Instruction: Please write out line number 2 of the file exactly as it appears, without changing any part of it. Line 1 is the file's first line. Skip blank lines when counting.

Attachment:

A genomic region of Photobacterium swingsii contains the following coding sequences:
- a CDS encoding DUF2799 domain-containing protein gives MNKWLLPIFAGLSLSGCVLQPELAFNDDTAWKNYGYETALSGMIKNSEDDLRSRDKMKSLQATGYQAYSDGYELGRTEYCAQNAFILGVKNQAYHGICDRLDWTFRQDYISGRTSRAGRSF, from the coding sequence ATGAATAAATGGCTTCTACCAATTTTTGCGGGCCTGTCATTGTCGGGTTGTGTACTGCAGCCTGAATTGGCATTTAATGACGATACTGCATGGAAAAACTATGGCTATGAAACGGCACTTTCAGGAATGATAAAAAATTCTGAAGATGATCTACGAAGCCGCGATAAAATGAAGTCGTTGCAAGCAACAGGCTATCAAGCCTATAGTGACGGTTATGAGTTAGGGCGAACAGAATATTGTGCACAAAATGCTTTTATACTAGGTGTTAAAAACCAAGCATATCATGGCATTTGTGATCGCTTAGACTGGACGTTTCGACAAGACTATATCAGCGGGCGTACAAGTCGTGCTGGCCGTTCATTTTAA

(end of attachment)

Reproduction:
- a CDS encoding DUF2799 domain-containing protein gives MNKWLLPIFAGLSLSGCVLQPELAFNDDTAWKNYGYETALSGMIKNSEDDLRSRDKMKSLQATGYQAYSDGYELGRTEYCAQNAFILGVKNQAYHGICDRLDWTFRQDYISGRTSRAGRSF, from the coding sequence ATGAATAAATGGCTTCTACCAATTTTTGCGGGCCTGTCATTGTCGGGTTGTGTACTGCAGCCTGAATTGGCATTTAATGACGATACTGCATGGAAAAACTATGGCTATGAAACGGCACTTTCAGGAATGATAAAAAATTCTGAAGATGATCTACGAAGCCGCGATAAAATGAAGTCGTTGCAAGCAACAGGCTATCAAGCCTATAGTGACGGTTATGAGTTAGGGCGAACAGAATATTGTGCACAAAATGCTTTTATACTAGGTGTTAAAAACCAAGCATATCATGGCATTTGTGATCGCTTAGACTGGACGTTTCGACAAGACTATATCAGCGGGCGTACAAGTCGTGCTGGCCGTTCATTTTAA